The MFT or M43 aka Micro Four Thirds camera system was developed by Panasonic and Olympus in 2008.
It evolved from the Four Thirds standard from 2003 which was used for early-generation DSLR cameras.
M43 cameras have a 4 by 3 aspect ratio (compared to Full Frame 3 by 2) and are mirrorless interchangeable lens digital cameras.
This system has pros and cons, which I will cover in this article, and then I will talk about whether they are better for timelapse photographers.
Some more context: As you may know, I own a bunch of cameras, I still have my Canon 6DMkII and 1DXMkII DSLRs, I have a Lumix S1 and S5 which I use often, I have a few bridge cameras like the Lumix FZ82 and Nikon P1000 and since earlier this year I also have my first Micro Four Thirds camera, the Lumix GH6, which is what the above video was filmed on.
I have recently started using the GH6 more and more because it is a really powerful little camera.
I’ve come to really love this camera, which is not something I ever expected considering I’m so used to full frame, and I’m using it more and more, which is what prompted the article you are reading right now.
Let’s review the pros and cons lists, then talk about M43 for timelapse photographers.
The positives of Micro Four Thirds for timelapse photographers
- Most M43 cameras are relatively small and lightweight, which means you won’t end up with a painful back as easily. As someone with two bulging disks, do not take this matter lightly!
- They are relatively more affordable compared to most full-frame cameras. There are exceptions, but generally, they are cheaper.
- Most modern-day M43 cameras come packed with features, the GH6 has ProRes recording, synchro scan filming and so much more.
- The lens mount is an open standard, which means you can mix and match lenses, I can use Olympus lenses without a problem, kind of like the L-mount alliance. So you can find a ton of lenses that fit on your camera. You can even get an affordable adapter like the K&F one mentioned in the video, which means you can now use the majority of your other glass as well.
- Because of the smaller sensor size, you get a factor 2 crop compared to full-frame sensors. This effectively turns my 70-200 into a 140-400mm lens.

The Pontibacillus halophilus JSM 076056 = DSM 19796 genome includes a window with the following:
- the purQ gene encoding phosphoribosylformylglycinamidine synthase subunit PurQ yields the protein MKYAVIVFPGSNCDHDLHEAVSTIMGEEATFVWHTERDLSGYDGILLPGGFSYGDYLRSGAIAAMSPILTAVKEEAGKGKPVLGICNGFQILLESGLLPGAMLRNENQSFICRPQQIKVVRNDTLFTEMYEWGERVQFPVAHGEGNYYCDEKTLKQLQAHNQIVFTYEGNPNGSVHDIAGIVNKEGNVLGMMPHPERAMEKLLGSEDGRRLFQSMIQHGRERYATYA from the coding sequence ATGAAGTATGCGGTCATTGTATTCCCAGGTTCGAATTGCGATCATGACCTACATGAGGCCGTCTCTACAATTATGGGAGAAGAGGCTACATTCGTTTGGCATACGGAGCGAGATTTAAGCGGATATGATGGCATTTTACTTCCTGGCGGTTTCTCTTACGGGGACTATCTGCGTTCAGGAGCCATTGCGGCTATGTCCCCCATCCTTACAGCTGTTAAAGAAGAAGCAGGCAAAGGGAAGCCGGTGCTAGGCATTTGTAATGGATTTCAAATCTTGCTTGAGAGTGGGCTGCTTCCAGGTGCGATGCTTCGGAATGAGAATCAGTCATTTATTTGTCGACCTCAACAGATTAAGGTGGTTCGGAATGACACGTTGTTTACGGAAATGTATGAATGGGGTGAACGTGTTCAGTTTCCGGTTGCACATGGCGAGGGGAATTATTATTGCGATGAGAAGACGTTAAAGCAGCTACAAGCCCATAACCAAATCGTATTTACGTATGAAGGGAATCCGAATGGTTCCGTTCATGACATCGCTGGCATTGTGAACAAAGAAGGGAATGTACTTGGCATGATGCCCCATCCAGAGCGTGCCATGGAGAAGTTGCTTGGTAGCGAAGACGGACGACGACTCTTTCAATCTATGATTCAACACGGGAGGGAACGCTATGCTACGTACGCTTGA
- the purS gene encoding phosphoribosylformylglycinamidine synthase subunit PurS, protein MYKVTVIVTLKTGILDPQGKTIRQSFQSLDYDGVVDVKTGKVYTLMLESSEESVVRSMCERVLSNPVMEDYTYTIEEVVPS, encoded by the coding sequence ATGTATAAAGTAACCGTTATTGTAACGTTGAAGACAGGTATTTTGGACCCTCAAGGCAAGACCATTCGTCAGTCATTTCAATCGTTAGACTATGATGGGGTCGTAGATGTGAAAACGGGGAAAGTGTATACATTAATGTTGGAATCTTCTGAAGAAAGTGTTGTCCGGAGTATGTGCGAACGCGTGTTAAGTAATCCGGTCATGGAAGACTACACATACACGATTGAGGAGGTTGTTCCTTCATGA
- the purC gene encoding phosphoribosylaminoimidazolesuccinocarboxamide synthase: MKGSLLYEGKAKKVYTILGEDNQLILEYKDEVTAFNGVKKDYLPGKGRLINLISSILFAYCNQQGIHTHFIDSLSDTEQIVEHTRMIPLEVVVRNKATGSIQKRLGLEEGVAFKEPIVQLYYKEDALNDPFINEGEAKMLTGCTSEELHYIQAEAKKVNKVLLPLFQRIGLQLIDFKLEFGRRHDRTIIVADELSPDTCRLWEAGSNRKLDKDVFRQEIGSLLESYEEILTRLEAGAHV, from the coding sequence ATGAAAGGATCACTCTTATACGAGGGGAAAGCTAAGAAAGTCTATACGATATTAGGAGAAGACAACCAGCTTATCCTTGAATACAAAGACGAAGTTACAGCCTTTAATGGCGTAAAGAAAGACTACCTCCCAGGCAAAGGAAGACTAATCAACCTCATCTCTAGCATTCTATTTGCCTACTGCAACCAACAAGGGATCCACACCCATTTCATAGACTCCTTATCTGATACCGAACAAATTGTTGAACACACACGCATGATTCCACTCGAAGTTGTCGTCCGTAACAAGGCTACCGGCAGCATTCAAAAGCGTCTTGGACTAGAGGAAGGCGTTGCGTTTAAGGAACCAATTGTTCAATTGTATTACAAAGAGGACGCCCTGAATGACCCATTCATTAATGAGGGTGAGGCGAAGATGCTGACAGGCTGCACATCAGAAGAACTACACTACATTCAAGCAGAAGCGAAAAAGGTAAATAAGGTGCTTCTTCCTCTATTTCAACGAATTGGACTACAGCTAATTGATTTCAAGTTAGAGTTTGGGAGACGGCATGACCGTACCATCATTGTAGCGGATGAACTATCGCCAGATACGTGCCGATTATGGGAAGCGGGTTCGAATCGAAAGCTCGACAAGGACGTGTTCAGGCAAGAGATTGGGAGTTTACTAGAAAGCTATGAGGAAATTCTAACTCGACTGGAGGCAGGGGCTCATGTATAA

- Depending on how you look at it, the battery life can be better than full-frame mirrorless cameras.
- The aspect ratio of the sensor makes your footage easier to crop for social media, kind of like the new GoPro sensor which is almost square. You can decide on a square, widescreen, or portrait crop in post more easily on a 4 by 3 sensor compared to a 3 by 2.
So a pretty extensive list of positives, let me know if I’ve missed anything, now let’s have a look at the negatives.
The negatives of Micro Four Thirds for timelapse photographers
- The GH6 is the largest resolution M43 camera and tops out at 25 megapixels. Most new FF cameras are around 35 to 45 megapixels, which is a vast difference.
- Smaller sensor size means a smaller photo pixel size, which means they capture less light than full frame pixels, which means they aren’t as good in low light. This obviously affects nighttime and astro photography, more on that later.
- You need faster glass to get similar DOF shots. The larger the sensor, the more shallow your DOF, this goes the opposite way too of course, so it’s harder to get creamy bokeh when shooting portraits.
- The autofocus used to be worse than FF cameras, however, I have no complaints about the AF on the GH6 at all!
- This one’s a weird one and is really niche, but depending on your environment or your client, because of the size of the camera and lenses, you might not be perceived as a “true professional”. This is a laughable thing in my opinion, as it’s the end result that matters, not the kit, but for some shallow people, it’s just how they operate.
Now, to get to the point of the video, is a Micro Four Thirds camera system better for timelapse photographers?
It depends on what you shoot!
If you’re focusing on astrophotography, then it’s definitely not ideal.
If you focus on landscapes and cityscapes and general travel though, them the smaller size and weight can be really beneficial.
Pack more lenses in the same backpack compared to full frame.
If you’re a long-shot nut, who loves shooting tight shots of the moon and sun, then M43’s crop factor is really helpful for you.
Keep in mind this also goes the other way, you need a wide lens to get super wide shots.
The aspect ratio is useful for cropping wide or portrait or square in post.
If you want ultra-high-resolution content then you need more pixels, so it really depends on where you publish your work.
So, to conclude this article, it depends.
What do you think?
Regarding depth of field – for people like me who prefer more rather than less m43 is a better option. I would have to close down the lens on a ff camera 2 more stops to get the same depth of field. In low light, where I would need to maintain a minimum shutter speed, I would have to increase ISO on the full frame camera to get the same angle of view (via 2x the focal length) while maintaing the same dof and shutter. The ff low light advantage is therefore lost in this scenario.